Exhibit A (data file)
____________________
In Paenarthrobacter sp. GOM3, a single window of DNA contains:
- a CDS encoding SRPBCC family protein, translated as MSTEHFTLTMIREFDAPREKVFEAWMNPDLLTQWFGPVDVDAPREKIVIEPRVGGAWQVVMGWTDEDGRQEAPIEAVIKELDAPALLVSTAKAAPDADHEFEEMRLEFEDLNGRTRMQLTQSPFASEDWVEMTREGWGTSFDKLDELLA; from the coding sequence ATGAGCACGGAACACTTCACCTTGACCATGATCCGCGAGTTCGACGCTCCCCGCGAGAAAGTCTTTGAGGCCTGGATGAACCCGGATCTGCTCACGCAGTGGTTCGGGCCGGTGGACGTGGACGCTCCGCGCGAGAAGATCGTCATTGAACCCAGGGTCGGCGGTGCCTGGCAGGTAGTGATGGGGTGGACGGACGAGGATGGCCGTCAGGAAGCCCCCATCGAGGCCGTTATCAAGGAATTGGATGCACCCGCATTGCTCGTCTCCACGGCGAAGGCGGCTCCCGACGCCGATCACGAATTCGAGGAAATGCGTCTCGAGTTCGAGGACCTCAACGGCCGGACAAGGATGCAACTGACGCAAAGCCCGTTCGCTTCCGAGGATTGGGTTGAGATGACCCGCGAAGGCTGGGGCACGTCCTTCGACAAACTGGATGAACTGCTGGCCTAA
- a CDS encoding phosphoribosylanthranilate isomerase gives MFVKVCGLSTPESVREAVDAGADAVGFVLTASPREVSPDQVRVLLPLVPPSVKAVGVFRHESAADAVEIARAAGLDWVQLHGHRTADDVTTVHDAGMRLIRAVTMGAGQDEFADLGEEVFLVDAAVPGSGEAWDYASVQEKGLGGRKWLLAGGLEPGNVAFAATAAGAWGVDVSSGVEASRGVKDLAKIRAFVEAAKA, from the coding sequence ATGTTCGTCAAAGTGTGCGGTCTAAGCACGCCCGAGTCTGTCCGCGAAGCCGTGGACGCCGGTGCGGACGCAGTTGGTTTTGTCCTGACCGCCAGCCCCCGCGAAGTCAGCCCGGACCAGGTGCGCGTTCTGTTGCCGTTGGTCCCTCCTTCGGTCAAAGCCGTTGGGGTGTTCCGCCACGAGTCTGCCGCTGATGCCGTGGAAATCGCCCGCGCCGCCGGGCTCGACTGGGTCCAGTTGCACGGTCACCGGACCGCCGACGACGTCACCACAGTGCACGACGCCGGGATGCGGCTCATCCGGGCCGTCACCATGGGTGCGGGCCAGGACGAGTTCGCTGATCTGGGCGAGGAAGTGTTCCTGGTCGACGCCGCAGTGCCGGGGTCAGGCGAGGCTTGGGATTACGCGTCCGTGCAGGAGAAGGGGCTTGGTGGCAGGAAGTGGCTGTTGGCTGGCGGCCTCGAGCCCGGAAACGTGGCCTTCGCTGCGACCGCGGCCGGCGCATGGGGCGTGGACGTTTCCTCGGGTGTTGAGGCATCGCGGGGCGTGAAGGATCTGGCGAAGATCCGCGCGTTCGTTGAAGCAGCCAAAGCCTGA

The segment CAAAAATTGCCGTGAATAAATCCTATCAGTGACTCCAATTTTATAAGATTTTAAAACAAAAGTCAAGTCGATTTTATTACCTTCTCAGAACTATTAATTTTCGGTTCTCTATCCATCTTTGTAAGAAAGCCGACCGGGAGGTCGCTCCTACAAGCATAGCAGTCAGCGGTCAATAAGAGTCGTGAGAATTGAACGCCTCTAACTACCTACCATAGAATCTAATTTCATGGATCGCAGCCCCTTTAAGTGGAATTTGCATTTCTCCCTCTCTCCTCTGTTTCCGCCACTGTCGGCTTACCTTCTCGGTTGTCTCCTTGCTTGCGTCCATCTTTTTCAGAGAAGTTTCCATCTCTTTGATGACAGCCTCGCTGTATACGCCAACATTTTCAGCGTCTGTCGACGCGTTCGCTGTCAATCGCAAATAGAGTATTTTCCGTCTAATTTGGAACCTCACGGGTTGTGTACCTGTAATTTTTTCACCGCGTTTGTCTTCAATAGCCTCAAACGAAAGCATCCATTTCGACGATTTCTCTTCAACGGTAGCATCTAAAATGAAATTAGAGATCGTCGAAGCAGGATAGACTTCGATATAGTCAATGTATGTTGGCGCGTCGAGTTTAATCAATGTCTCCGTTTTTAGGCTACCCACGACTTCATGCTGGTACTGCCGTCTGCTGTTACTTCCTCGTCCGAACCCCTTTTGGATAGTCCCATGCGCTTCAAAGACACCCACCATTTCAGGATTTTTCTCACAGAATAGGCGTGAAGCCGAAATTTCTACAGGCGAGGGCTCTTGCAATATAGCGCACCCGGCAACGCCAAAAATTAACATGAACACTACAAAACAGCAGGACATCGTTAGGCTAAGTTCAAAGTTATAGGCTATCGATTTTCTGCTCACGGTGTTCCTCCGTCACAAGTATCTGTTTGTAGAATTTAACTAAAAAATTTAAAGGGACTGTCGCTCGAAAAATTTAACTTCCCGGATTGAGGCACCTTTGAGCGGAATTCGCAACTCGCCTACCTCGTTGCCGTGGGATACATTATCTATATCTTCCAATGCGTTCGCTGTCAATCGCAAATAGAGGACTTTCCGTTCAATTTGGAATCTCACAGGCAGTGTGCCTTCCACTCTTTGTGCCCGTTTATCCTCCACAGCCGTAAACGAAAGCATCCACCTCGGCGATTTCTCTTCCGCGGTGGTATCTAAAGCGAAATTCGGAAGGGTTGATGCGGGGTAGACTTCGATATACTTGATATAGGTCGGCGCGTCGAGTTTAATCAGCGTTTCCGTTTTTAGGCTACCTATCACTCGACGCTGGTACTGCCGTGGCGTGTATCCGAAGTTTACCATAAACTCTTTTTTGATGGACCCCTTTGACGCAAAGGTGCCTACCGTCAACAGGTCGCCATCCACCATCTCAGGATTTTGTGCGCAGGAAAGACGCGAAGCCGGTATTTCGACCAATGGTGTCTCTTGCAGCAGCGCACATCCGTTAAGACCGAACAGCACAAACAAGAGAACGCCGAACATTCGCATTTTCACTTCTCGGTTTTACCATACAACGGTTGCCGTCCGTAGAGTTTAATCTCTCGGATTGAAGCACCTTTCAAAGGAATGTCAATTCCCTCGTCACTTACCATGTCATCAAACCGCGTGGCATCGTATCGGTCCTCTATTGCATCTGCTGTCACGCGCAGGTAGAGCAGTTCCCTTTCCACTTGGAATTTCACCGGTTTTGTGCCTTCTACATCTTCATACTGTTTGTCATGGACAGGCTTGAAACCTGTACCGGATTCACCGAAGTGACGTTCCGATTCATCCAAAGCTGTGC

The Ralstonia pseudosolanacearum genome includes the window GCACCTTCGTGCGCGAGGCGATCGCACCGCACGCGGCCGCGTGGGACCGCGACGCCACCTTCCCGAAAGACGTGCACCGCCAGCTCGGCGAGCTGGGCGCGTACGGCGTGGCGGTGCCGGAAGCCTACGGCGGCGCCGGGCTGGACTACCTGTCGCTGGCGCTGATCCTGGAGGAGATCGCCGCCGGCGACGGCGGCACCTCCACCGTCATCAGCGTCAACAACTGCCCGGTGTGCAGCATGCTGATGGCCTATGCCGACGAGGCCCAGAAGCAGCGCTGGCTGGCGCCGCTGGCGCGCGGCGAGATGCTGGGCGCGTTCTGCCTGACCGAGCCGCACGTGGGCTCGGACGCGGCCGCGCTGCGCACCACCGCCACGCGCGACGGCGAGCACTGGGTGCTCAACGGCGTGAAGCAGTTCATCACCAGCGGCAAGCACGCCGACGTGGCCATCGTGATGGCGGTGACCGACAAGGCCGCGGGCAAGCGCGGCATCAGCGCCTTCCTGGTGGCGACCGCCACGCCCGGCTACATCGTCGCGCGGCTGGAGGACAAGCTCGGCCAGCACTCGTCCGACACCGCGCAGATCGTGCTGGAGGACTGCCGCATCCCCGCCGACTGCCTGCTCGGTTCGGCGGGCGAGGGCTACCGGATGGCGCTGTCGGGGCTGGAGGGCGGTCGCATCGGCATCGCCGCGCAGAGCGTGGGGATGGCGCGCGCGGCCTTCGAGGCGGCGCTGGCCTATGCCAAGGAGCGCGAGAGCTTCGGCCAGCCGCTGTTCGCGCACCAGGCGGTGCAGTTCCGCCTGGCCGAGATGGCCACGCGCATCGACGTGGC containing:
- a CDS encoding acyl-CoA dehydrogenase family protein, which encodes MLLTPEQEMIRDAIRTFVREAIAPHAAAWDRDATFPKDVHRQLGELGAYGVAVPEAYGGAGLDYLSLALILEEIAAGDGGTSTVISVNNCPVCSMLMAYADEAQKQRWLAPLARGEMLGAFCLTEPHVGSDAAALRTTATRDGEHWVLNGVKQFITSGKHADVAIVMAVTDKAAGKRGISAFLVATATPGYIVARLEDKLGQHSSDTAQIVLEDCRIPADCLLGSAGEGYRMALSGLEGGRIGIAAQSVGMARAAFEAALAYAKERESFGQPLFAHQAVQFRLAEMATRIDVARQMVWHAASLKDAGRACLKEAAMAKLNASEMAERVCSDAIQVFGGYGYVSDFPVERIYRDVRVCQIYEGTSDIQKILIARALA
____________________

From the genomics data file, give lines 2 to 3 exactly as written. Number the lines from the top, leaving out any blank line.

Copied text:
- a CDS encoding SRPBCC family protein, translated as MSTEHFTLTMIREFDAPREKVFEAWMNPDLLTQWFGPVDVDAPREKIVIEPRVGGAWQVVMGWTDEDGRQEAPIEAVIKELDAPALLVSTAKAAPDADHEFEEMRLEFEDLNGRTRMQLTQSPFASEDWVEMTREGWGTSFDKLDELLA; from the coding sequence ATGAGCACGGAACACTTCACCTTGACCATGATCCGCGAGTTCGACGCTCCCCGCGAGAAAGTCTTTGAGGCCTGGATGAACCCGGATCTGCTCACGCAGTGGTTCGGGCCGGTGGACGTGGACGCTCCGCGCGAGAAGATCGTCATTGAACCCAGGGTCGGCGGTGCCTGGCAGGTAGTGATGGGGTGGACGGACGAGGATGGCCGTCAGGAAGCCCCCATCGAGGCCGTTATCAAGGAATTGGATGCACCCGCATTGCTCGTCTCCACGGCGAAGGCGGCTCCCGACGCCGATCACGAATTCGAGGAAATGCGTCTCGAGTTCGAGGACCTCAACGGCCGGACAAGGATGCAACTGACGCAAAGCCCGTTCGCTTCCGAGGATTGGGTTGAGATGACCCGCGAAGGCTGGGGCACGTCCTTCGACAAACTGGATGAACTGCTGGCCTAA
- a CDS encoding phosphoribosylanthranilate isomerase gives MFVKVCGLSTPESVREAVDAGADAVGFVLTASPREVSPDQVRVLLPLVPPSVKAVGVFRHESAADAVEIARAAGLDWVQLHGHRTADDVTTVHDAGMRLIRAVTMGAGQDEFADLGEEVFLVDAAVPGSGEAWDYASVQEKGLGGRKWLLAGGLEPGNVAFAATAAGAWGVDVSSGVEASRGVKDLAKIRAFVEAAKA, from the coding sequence ATGTTCGTCAAAGTGTGCGGTCTAAGCACGCCCGAGTCTGTCCGCGAAGCCGTGGACGCCGGTGCGGACGCAGTTGGTTTTGTCCTGACCGCCAGCCCCCGCGAAGTCAGCCCGGACCAGGTGCGCGTTCTGTTGCCGTTGGTCCCTCCTTCGGTCAAAGCCGTTGGGGTGTTCCGCCACGAGTCTGCCGCTGATGCCGTGGAAATCGCCCGCGCCGCCGGGCTCGACTGGGTCCAGTTGCACGGTCACCGGACCGCCGACGACGTCACCACAGTGCACGACGCCGGGATGCGGCTCATCCGGGCCGTCACCATGGGTGCGGGCCAGGACGAGTTCGCTGATCTGGGCGAGGAAGTGTTCCTGGTCGACGCCGCAGTGCCGGGGTCAGGCGAGGCTTGGGATTACGCGTCCGTGCAGGAGAAGGGGCTTGGTGGCAGGAAGTGGCTGTTGGCTGGCGGCCTCGAGCCCGGAAACGTGGCCTTCGCTGCGACCGCGGCCGGCGCATGGGGCGTGGACGTTTCCTCGGGTGTTGAGGCATCGCGGGGCGTGAAGGATCTGGCGAAGATCCGCGCGTTCGTTGAAGCAGCCAAAGCCTGA